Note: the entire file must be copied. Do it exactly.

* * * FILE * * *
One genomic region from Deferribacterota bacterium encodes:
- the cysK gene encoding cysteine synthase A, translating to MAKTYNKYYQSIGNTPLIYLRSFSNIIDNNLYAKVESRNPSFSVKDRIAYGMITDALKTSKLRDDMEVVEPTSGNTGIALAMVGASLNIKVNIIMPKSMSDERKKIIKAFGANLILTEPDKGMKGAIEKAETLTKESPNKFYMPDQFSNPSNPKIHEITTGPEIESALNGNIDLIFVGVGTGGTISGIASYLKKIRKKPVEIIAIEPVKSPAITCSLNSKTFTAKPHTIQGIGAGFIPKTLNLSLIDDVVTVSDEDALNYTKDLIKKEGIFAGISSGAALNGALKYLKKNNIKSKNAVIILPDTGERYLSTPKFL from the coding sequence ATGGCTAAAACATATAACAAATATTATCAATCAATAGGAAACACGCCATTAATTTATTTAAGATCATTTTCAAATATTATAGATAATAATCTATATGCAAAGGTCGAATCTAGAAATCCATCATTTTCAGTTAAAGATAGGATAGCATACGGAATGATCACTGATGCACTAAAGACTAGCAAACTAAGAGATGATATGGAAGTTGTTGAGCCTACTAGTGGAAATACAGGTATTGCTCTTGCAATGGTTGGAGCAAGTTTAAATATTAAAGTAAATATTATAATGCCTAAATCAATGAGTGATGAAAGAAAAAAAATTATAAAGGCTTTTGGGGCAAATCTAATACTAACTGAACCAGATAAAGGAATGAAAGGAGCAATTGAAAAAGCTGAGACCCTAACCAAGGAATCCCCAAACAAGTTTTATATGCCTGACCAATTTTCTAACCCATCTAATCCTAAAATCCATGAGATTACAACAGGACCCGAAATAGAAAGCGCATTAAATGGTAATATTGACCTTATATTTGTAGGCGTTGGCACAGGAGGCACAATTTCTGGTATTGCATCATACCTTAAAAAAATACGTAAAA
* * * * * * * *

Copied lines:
One genomic region from Deferribacterota bacterium encodes:
- the cysK gene encoding cysteine synthase A, translating to MAKTYNKYYQSIGNTPLIYLRSFSNIIDNNLYAKVESRNPSFSVKDRIAYGMITDALKTSKLRDDMEVVEPTSGNTGIALAMVGASLNIKVNIIMPKSMSDERKKIIKAFGANLILTEPDKGMKGAIEKAETLTKESPNKFYMPDQFSNPSNPKIHEITTGPEIESALNGNIDLIFVGVGTGGTISGIASYLKKIRKKPVEIIAIEPVKSPAITCSLNSKTFTAKPHTIQGIGAGFIPKTLNLSLIDDVVTVSDEDALNYTKDLIKKEGIFAGISSGAALNGALKYLKKNNIKSKNAVIILPDTGERYLSTPKFL from the coding sequence ATGGCTAAAACATATAACAAATATTATCAATCAATAGGAAACACGCCATTAATTTATTTAAGATCATTTTCAAATATTATAGATAATAATCTATATGCAAAGGTCGAATCTAGAAATCCATCATTTTCAGTTAAAGATAGGATAGCATACGGAATGATCACTGATGCACTAAAGACTAGCAAACTAAGAGATGATATGGAAGTTGTTGAGCCTACTAGTGGAAATACAGGTATTGCTCTTGCAATGGTTGGAGCAAGTTTAAATATTAAAGTAAATATTATAATGCCTAAATCAATGAGTGATGAAAGAAAAAAAATTATAAAGGCTTTTGGGGCAAATCTAATACTAACTGAACCAGATAAAGGAATGAAAGGAGCAATTGAAAAAGCTGAGACCCTAACCAAGGAATCCCCAAACAAGTTTTATATGCCTGACCAATTTTCTAACCCATCTAATCCTAAAATCCATGAGATTACAACAGGACCCGAAATAGAAAGCGCATTAAATGGTAATATTGACCTTATATTTGTAGGCGTTGGCACAGGAGGCACAATTTCTGGTATTGCATCATACCTTAAAAAAATACGTAAAA